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Growing concern for the giraffe’s dwindling population and a growing market across the world for giraffe products led to an announcement from federal wildlife officials that the animal may soon be listed as an endangered species. Conservation groups have sought after the measure for several years.

The announcement came from the United States Fish and Wildlife Service. The officials said that the preliminary research has found that there is substantial evidence that the animals may soon need to be listed as endangered. The service will now undertake an in-depth review before officially deciding if the animals should be listed or not. According to conservationists, the review could take several years.

In the 2012 fiscal year, $1.7 billion was spent on protecting endangered species’ in the United States. This money is given to a variety of conservation programs who work to increase animal populations and protect the animals. If listed, giraffes would be able to receive a portion of these funds. Additionally, restrictions would be placed on their import into the United States.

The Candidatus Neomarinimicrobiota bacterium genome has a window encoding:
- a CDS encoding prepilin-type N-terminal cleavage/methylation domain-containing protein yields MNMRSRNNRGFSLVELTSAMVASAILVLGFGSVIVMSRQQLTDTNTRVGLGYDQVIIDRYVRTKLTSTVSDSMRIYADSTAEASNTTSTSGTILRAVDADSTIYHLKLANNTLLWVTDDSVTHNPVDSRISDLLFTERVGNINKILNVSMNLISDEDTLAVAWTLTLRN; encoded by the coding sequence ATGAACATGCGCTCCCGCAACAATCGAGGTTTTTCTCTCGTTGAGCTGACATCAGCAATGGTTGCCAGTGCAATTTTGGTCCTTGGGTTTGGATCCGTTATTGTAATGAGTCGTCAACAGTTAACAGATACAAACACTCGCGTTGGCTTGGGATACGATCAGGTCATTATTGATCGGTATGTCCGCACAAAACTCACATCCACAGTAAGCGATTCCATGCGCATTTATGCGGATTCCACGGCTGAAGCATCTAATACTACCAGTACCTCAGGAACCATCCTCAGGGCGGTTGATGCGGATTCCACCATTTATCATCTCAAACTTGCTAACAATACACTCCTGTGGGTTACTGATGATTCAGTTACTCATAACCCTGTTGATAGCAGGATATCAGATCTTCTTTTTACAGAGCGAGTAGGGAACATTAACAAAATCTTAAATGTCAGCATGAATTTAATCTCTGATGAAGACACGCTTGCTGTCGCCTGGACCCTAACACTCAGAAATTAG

More than two years prior to the announcement, conservation groups petitioned the Trump administration to protect the animals by adding them to the list. Federal regulations state that the wildlife service must respond to petitions within 90 days. Though the petition was filed on April 2017, officials did not respond until June 2019. It was not explained why the service failed to meet the 90-day deadline.

Many were surprised at the announcement from the Trump administration, which has consistently cut back environmental protections. Last year, the wildlife service announcement that hunters could begin importing some big-game hunting trophies, a move that overturned a decision made under the Obama administration. Conservation groups were excited about the announcement but called it a small part in protecting giraffes. An in-depth review is just the first step in protecting the potentially-endangered animal.

The giraffe population has declined an estimated 40 percent in the past 30 years. The population is currently estimated to be approximately 97,000. City expansion, timber, and agriculture harvest pose the biggest threat to the animals. Legal hunting and poaching have also contributed to the decline. Conservationists hope that with additional funding and restrictions placed on imports, the population can grow over the next several years.